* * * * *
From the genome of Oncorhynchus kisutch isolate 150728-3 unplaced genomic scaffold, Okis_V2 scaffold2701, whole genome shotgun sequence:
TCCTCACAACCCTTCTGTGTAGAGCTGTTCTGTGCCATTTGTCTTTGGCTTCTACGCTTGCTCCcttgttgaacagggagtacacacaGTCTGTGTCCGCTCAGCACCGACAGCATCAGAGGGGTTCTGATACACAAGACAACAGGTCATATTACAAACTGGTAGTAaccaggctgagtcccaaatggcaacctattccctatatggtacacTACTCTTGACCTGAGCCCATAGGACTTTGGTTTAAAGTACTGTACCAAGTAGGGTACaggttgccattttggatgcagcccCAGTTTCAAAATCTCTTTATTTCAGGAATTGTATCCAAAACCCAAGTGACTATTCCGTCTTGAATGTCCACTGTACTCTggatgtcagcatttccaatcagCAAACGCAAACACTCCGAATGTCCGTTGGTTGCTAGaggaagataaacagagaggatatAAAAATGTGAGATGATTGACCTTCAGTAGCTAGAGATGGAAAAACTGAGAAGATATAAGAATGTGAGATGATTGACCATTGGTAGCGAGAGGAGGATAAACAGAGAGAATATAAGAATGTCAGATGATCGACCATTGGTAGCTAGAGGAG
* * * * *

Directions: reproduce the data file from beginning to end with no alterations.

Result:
From the genome of Oncorhynchus kisutch isolate 150728-3 unplaced genomic scaffold, Okis_V2 scaffold2701, whole genome shotgun sequence:
TCCTCACAACCCTTCTGTGTAGAGCTGTTCTGTGCCATTTGTCTTTGGCTTCTACGCTTGCTCCcttgttgaacagggagtacacacaGTCTGTGTCCGCTCAGCACCGACAGCATCAGAGGGGTTCTGATACACAAGACAACAGGTCATATTACAAACTGGTAGTAaccaggctgagtcccaaatggcaacctattccctatatggtacacTACTCTTGACCTGAGCCCATAGGACTTTGGTTTAAAGTACTGTACCAAGTAGGGTACaggttgccattttggatgcagcccCAGTTTCAAAATCTCTTTATTTCAGGAATTGTATCCAAAACCCAAGTGACTATTCCGTCTTGAATGTCCACTGTACTCTggatgtcagcatttccaatcagCAAACGCAAACACTCCGAATGTCCGTTGGTTGCTAGaggaagataaacagagaggatatAAAAATGTGAGATGATTGACCTTCAGTAGCTAGAGATGGAAAAACTGAGAAGATATAAGAATGTGAGATGATTGACCATTGGTAGCGAGAGGAGGATAAACAGAGAGAATATAAGAATGTCAGATGATCGACCATTGGTAGCTAGAGGAG